Why am I so opposed to equating virginity with purity? It’s not just because I grew up in the era of “technical virgins” who did “everything but”. It’s not because, as some legalists might accuse, I “hate purity”. In fact, it’s because I value purity so much that I don’t want to denigrate it, reduce it to something that it isn’t, or render it meaningless. (Read the rest of my previous post here.)
I’ve written about what purity isn’t, without saying enough about what it is. If we are discussing a Biblical perspective of purity, obviously we need to look at what the Bible has to say on the topic.
In the New Testament, there is little emphasis on ritual purity. Rather, the focus is on moral purity or purification: chastity ( 2 Cor 11:2 ; Titus 2:5 ); innocence in one’s attitude toward members of the church ( 2 Cor 7:11 ); and moral purity or uprightness ( Php 4:8 ; 1 Tim 5:22 ; 1 Peter 3:2 … ). Purity is associated with understanding, patience and kindness ( 2 Cor 6:6 ); speech, life, love, and faith ( 1 Tim 4:12 ); and reverence ( 1 Peter 3:2 ).
Purity is far more than virginity, and it’s not just about sex. I’ve noticed that those I know who walk out a lifestyle of radical purity are not trumpeting it forth loudly on the internet, nor do they draw undue attention to themselves in general, nor do they boast of their purity. It just becomes apparent as you get to know them, and it also becomes apparent that their purity is accompanied by other virtues…especially, it seems, humility.
I have always loved the promise of 1 John 3:2-3 — that seeing our Savior as He really is will transform us radically. We shall be like Him! In the meantime, if that is our hope and our longing, we should be purifying ourselves, following the example of Christ.
“Take my yoke upon you, and learn from me, for I am gentle and lowly in heart, and you will find rest for your souls,” said Jesus in Matthew 11:29. We never find Christ boasting about the sins He didn’t commit. Instead, we find Him serving, being about His Father’s business, loving the unlovely, healing the sick, feeding the hungry, seeking and saving the lost, binding up the brokenhearted, setting the captives free, and sacrificing His very life for us. All along the way, He keeps reminding us that, when He lived among us in bodily form, He was showing us the Father.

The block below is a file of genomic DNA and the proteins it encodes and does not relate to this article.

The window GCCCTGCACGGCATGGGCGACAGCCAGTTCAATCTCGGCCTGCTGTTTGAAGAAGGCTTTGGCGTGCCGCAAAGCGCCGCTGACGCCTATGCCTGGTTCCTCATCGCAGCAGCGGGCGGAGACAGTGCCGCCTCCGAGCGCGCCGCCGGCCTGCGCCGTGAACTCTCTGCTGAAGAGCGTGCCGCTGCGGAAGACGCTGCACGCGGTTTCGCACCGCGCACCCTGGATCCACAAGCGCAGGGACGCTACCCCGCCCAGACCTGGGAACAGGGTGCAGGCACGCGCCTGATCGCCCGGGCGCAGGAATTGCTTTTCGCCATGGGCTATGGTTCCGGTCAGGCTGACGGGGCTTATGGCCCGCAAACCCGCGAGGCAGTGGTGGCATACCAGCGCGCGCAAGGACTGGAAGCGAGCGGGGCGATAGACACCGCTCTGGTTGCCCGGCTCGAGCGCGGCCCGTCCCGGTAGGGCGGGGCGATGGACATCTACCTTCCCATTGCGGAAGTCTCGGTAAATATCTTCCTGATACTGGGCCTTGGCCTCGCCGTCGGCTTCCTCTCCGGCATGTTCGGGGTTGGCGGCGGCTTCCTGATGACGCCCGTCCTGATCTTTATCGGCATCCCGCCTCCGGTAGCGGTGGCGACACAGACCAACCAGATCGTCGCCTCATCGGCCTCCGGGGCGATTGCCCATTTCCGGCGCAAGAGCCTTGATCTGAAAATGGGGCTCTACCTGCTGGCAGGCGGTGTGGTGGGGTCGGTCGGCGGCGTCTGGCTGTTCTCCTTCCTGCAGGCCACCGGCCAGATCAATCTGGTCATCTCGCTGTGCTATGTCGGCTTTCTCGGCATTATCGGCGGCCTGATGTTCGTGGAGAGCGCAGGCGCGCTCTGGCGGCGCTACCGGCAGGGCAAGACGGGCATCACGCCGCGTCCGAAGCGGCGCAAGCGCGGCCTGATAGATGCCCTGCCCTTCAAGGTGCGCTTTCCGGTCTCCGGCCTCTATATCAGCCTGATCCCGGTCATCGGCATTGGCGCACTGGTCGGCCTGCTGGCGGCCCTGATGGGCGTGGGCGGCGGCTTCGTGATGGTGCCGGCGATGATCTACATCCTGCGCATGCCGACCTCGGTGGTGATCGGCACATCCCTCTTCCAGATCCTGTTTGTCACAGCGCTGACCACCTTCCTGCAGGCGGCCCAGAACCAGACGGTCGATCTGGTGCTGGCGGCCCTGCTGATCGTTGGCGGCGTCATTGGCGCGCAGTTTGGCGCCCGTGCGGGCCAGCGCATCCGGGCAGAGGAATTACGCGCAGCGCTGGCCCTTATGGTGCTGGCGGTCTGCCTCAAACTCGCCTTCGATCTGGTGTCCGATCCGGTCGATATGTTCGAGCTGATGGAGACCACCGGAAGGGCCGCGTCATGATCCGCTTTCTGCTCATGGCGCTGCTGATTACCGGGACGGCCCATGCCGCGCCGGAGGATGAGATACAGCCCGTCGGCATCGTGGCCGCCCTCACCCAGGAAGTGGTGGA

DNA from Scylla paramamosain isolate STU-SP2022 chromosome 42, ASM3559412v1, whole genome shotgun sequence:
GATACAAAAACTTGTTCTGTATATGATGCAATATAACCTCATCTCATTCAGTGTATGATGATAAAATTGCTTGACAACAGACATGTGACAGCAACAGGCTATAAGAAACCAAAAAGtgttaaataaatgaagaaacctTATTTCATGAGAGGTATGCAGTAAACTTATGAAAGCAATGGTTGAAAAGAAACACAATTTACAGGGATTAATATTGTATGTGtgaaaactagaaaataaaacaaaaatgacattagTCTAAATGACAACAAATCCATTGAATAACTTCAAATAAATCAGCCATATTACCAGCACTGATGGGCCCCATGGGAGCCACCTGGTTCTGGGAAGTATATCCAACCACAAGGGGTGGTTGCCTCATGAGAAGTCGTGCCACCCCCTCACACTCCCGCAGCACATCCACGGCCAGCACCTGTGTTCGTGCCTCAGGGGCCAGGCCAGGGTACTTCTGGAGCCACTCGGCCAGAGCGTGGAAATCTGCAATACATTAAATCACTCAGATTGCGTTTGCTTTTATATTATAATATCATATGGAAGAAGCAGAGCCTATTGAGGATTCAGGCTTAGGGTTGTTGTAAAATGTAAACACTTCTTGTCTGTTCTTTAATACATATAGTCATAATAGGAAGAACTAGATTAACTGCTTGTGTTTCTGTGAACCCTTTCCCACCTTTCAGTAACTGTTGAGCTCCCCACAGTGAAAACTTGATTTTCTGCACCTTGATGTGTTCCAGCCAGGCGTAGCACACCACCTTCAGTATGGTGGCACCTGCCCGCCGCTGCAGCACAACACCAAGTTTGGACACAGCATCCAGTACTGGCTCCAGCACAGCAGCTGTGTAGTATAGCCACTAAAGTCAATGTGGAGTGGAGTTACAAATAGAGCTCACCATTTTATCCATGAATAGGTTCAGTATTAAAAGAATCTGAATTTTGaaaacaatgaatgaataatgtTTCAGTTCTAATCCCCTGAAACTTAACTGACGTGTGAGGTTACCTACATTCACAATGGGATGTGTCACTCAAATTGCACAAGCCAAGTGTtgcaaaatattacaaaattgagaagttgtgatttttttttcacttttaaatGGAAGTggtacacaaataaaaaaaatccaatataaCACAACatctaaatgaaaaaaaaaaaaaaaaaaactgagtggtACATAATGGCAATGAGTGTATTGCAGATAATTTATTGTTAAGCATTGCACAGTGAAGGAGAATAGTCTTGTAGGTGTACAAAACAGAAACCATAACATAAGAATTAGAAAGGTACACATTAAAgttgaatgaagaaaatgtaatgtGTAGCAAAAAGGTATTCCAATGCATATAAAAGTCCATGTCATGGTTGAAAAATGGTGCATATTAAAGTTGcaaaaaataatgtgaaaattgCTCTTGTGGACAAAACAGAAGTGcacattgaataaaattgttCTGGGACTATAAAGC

We can’t become like Jesus all by ourselves. First, we need Christ to cleanse us from our sins, but then we need the power of the Holy Spirit to undertake the process of sanctification — that old-fashioned theological term that can be defined simply as being used for the purpose God intends. That means an ongoing, radical transformation…or at least it should, if we truly want to follow Jesus. More obedience, less rebellion and wandering. More love, less selfishness. More compassion, less indifference. More of His will, less of mine. More of Him, less of me. Gradually, we should become more and more holy — consecrated and set apart for service to God, more and more conforming to His will.
That’s purity. Anything less, and we’re just kidding ourselves.
I don’t know about you, but I’ve still got a long, long way to go.
Pingback: Purity: it’s not what you think | Preaching to the choir | Prone to wander…
This is brilliant.
Thanks — that means a lot.